Flesh-Eating Parasite Spreads in the U.S.

A recent analysis by the Centers for Disease Control and Prevention (CDC) has raised concerns about a flesh-eating parasitic disease spreading in parts of the United States.

Key Takeaways:

  • The disease, known as leishmaniasis, is transmitted through the bite of an infected female sand fly.
  • Historically linked to international travel, recent cases suggest local transmission.
  • The CDC believes the disease may be endemic in Texas and possibly other states.
  • Texas has reported 38 locally acquired cases from 2007 to 2022.
  • Prevention guidance includes wearing long sleeves or insect repellent outdoors.

Disease Details

Leishmaniasis, typically seen in individuals traveling to tropical or subtropical regions, is now being transmitted by sand flies in certain U.S. areas. The disease manifests when an infected female sand fly bites a person, using the blood to produce eggs.

Global Presence

While leishmaniasis is most prevalent in parts of Africa, Brazil, and the eastern Mediterranean region, including countries like Iraq, Somalia, Sudan, and Yemen, its presence in the U.S. is alarming. The World Health Organization has been monitoring its global spread.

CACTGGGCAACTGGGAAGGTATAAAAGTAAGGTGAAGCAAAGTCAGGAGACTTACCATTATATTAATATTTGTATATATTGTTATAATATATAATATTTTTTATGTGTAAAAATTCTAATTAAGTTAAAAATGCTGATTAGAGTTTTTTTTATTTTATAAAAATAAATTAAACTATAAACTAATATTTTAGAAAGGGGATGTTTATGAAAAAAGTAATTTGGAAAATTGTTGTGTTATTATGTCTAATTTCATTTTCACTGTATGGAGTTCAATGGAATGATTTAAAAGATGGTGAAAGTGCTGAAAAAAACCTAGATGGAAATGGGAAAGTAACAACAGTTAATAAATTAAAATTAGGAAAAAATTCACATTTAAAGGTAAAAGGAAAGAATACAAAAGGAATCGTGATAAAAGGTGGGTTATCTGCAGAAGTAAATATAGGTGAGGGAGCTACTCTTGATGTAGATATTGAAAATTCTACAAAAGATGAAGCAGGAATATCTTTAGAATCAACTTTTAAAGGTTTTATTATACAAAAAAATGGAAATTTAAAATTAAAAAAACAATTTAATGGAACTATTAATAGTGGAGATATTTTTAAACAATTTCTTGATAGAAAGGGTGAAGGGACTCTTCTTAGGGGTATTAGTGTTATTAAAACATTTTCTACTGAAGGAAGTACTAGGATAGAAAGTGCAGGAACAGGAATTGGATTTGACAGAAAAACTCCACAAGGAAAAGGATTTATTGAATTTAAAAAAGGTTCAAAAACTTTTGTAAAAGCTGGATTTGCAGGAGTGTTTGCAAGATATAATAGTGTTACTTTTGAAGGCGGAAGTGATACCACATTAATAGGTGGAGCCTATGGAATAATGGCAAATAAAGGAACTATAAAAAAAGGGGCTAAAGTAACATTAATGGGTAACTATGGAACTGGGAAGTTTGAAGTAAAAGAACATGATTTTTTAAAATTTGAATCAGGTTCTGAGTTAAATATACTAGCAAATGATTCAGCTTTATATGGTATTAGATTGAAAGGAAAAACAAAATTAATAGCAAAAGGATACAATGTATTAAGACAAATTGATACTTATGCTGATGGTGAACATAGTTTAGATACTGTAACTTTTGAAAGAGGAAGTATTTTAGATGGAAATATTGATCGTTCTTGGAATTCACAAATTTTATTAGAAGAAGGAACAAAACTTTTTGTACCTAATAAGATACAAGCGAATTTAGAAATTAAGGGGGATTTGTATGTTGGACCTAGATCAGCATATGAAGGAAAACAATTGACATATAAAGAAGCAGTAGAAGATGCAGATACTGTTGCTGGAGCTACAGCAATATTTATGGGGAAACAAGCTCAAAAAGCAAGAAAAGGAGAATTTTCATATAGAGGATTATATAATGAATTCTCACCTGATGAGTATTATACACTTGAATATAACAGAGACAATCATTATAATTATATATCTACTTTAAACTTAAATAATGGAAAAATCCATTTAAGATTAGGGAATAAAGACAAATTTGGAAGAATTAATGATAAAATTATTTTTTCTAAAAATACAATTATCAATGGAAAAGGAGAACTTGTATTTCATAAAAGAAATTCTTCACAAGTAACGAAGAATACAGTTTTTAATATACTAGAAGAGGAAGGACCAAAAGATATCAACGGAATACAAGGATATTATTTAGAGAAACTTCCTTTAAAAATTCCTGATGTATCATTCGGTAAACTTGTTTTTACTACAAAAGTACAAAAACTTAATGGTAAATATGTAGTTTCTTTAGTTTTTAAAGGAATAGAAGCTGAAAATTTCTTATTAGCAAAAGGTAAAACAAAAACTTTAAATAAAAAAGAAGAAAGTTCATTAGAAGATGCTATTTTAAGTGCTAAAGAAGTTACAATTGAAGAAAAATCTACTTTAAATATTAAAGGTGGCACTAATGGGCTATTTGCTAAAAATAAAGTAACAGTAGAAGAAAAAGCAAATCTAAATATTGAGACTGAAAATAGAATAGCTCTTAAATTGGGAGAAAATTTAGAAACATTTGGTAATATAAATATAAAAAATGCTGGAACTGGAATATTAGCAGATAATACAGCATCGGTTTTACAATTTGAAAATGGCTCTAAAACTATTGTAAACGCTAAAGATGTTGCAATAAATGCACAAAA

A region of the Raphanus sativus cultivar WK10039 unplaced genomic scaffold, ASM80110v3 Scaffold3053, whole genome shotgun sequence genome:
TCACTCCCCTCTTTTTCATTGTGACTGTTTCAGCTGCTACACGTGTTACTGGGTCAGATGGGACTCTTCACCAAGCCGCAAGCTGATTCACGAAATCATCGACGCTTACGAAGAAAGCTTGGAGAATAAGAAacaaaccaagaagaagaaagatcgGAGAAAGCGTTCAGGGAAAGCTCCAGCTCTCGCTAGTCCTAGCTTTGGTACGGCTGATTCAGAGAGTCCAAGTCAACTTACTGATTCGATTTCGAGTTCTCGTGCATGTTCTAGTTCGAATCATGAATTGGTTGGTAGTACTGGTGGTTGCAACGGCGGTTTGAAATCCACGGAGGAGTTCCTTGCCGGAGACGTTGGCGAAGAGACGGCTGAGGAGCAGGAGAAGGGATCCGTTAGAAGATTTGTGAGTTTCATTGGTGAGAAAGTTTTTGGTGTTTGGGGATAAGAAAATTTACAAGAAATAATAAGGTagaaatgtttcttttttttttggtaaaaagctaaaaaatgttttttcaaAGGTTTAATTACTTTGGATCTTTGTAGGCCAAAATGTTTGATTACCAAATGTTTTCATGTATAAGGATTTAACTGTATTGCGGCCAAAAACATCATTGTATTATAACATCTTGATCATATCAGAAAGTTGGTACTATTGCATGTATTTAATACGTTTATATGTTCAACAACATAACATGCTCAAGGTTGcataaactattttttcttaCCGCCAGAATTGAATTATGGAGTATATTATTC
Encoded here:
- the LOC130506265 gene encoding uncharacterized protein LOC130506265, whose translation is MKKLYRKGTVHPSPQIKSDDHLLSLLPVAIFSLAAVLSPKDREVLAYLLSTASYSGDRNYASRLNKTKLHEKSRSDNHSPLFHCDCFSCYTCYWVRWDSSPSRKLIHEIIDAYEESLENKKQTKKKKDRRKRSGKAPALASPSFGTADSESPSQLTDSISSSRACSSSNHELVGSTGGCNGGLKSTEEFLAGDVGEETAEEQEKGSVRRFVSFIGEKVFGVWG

U.S. Impact

The CDC’s recent findings suggest that leishmaniasis might be a regular occurrence, especially in Texas. There have been unconfirmed reports of the disease in Florida, and past studies have indicated occasional cases in southeast Oklahoma and Arizona.

Vita Cama, a CDC microbiologist, mentioned, “Historically, leishmaniasis was linked to international travel.” However, recent analyses show cases in individuals with no travel history, indicating local transmission.

Transmission and Symptoms

Leishmaniasis can be hosted by other creatures, such as rodents, and transmitted via sand flies. The disease has various forms, with the most common causing ulcers and permanent scars. Some severe forms can even be fatal.

Texas Cases

From 2007 to 2022, Texas reported 117 total cases of leishmaniasis, with 38 being locally acquired. Most cases were near the Texas-Mexico border, but three were reported in Travis County. The Texas Department of State Health Services has emphasized the importance of considering leishmaniasis for patients with consistent symptoms, even if they haven’t traveled abroad recently.

CDC’s Recommendations

The CDC believes that Texas might be reporting more cases due to its robust reporting system. Until other states enhance their reporting procedures, the true extent of leishmaniasis in the U.S. remains uncertain.

For prevention, the CDC and the Texas Department of State Health Services recommend wearing long sleeves or using insect repellent when outdoors.


The emergence of leishmaniasis in the U.S. underscores the importance of monitoring and reporting such diseases. As the CDC continues its research, individuals are advised to take preventive measures and stay informed.